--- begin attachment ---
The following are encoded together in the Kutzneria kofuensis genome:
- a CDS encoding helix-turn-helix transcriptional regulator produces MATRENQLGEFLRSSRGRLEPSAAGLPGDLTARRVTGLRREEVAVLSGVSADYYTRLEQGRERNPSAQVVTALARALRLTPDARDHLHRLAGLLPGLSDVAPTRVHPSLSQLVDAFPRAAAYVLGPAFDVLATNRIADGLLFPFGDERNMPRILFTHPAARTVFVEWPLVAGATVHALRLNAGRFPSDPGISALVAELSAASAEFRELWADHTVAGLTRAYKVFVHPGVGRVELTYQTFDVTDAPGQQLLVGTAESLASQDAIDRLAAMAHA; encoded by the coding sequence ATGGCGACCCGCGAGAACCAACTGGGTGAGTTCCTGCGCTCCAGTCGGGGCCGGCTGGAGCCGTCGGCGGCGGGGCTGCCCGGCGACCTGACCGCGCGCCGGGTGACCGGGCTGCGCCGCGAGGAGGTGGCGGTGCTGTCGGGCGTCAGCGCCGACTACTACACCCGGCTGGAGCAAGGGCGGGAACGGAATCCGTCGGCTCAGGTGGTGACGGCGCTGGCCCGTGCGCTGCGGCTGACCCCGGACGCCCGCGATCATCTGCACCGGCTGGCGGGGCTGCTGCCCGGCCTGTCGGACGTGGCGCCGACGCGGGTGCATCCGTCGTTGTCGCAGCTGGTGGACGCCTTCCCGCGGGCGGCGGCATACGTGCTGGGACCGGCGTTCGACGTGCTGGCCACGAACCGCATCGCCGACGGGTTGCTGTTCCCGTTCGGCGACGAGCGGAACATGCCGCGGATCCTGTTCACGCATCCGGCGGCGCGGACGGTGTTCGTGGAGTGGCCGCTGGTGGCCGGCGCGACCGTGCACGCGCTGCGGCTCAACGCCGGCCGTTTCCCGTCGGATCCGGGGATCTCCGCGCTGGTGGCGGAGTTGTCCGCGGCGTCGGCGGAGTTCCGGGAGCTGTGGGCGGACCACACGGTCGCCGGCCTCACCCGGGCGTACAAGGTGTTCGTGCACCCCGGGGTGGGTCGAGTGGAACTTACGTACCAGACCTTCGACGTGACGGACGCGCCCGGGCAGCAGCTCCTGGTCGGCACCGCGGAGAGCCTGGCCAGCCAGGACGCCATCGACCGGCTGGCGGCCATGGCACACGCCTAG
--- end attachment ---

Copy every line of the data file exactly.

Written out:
The following are encoded together in the Kutzneria kofuensis genome:
- a CDS encoding helix-turn-helix transcriptional regulator produces MATRENQLGEFLRSSRGRLEPSAAGLPGDLTARRVTGLRREEVAVLSGVSADYYTRLEQGRERNPSAQVVTALARALRLTPDARDHLHRLAGLLPGLSDVAPTRVHPSLSQLVDAFPRAAAYVLGPAFDVLATNRIADGLLFPFGDERNMPRILFTHPAARTVFVEWPLVAGATVHALRLNAGRFPSDPGISALVAELSAASAEFRELWADHTVAGLTRAYKVFVHPGVGRVELTYQTFDVTDAPGQQLLVGTAESLASQDAIDRLAAMAHA; encoded by the coding sequence ATGGCGACCCGCGAGAACCAACTGGGTGAGTTCCTGCGCTCCAGTCGGGGCCGGCTGGAGCCGTCGGCGGCGGGGCTGCCCGGCGACCTGACCGCGCGCCGGGTGACCGGGCTGCGCCGCGAGGAGGTGGCGGTGCTGTCGGGCGTCAGCGCCGACTACTACACCCGGCTGGAGCAAGGGCGGGAACGGAATCCGTCGGCTCAGGTGGTGACGGCGCTGGCCCGTGCGCTGCGGCTGACCCCGGACGCCCGCGATCATCTGCACCGGCTGGCGGGGCTGCTGCCCGGCCTGTCGGACGTGGCGCCGACGCGGGTGCATCCGTCGTTGTCGCAGCTGGTGGACGCCTTCCCGCGGGCGGCGGCATACGTGCTGGGACCGGCGTTCGACGTGCTGGCCACGAACCGCATCGCCGACGGGTTGCTGTTCCCGTTCGGCGACGAGCGGAACATGCCGCGGATCCTGTTCACGCATCCGGCGGCGCGGACGGTGTTCGTGGAGTGGCCGCTGGTGGCCGGCGCGACCGTGCACGCGCTGCGGCTCAACGCCGGCCGTTTCCCGTCGGATCCGGGGATCTCCGCGCTGGTGGCGGAGTTGTCCGCGGCGTCGGCGGAGTTCCGGGAGCTGTGGGCGGACCACACGGTCGCCGGCCTCACCCGGGCGTACAAGGTGTTCGTGCACCCCGGGGTGGGTCGAGTGGAACTTACGTACCAGACCTTCGACGTGACGGACGCGCCCGGGCAGCAGCTCCTGGTCGGCACCGCGGAGAGCCTGGCCAGCCAGGACGCCATCGACCGGCTGGCGGCCATGGCACACGCCTAG